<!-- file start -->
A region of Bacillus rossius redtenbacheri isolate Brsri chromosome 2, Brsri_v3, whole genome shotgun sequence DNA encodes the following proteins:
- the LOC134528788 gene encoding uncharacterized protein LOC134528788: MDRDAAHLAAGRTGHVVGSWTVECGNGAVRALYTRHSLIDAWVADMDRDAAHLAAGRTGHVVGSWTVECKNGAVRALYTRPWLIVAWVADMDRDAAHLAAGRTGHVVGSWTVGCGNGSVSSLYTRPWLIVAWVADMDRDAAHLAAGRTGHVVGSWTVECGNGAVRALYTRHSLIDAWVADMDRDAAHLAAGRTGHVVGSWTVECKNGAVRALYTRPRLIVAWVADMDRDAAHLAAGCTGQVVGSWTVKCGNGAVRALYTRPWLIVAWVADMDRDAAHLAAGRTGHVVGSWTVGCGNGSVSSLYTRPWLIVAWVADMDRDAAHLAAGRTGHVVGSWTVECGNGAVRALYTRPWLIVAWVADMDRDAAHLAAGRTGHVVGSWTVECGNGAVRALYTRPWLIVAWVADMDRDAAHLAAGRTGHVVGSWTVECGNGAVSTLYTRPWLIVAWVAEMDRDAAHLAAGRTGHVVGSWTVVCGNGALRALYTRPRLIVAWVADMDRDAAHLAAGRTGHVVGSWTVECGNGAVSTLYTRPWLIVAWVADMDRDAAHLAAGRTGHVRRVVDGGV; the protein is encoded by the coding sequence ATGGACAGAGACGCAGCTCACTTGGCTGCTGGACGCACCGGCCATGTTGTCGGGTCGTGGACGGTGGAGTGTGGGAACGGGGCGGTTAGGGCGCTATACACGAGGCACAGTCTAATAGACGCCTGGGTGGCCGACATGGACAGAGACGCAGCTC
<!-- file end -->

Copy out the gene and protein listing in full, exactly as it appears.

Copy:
A region of Bacillus rossius redtenbacheri isolate Brsri chromosome 2, Brsri_v3, whole genome shotgun sequence DNA encodes the following proteins:
- the LOC134528788 gene encoding uncharacterized protein LOC134528788: MDRDAAHLAAGRTGHVVGSWTVECGNGAVRALYTRHSLIDAWVADMDRDAAHLAAGRTGHVVGSWTVECKNGAVRALYTRPWLIVAWVADMDRDAAHLAAGRTGHVVGSWTVGCGNGSVSSLYTRPWLIVAWVADMDRDAAHLAAGRTGHVVGSWTVECGNGAVRALYTRHSLIDAWVADMDRDAAHLAAGRTGHVVGSWTVECKNGAVRALYTRPRLIVAWVADMDRDAAHLAAGCTGQVVGSWTVKCGNGAVRALYTRPWLIVAWVADMDRDAAHLAAGRTGHVVGSWTVGCGNGSVSSLYTRPWLIVAWVADMDRDAAHLAAGRTGHVVGSWTVECGNGAVRALYTRPWLIVAWVADMDRDAAHLAAGRTGHVVGSWTVECGNGAVRALYTRPWLIVAWVADMDRDAAHLAAGRTGHVVGSWTVECGNGAVSTLYTRPWLIVAWVAEMDRDAAHLAAGRTGHVVGSWTVVCGNGALRALYTRPRLIVAWVADMDRDAAHLAAGRTGHVVGSWTVECGNGAVSTLYTRPWLIVAWVADMDRDAAHLAAGRTGHVRRVVDGGV; the protein is encoded by the coding sequence ATGGACAGAGACGCAGCTCACTTGGCTGCTGGACGCACCGGCCATGTTGTCGGGTCGTGGACGGTGGAGTGTGGGAACGGGGCGGTTAGGGCGCTATACACGAGGCACAGTCTAATAGACGCCTGGGTGGCCGACATGGACAGAGACGCAGCTC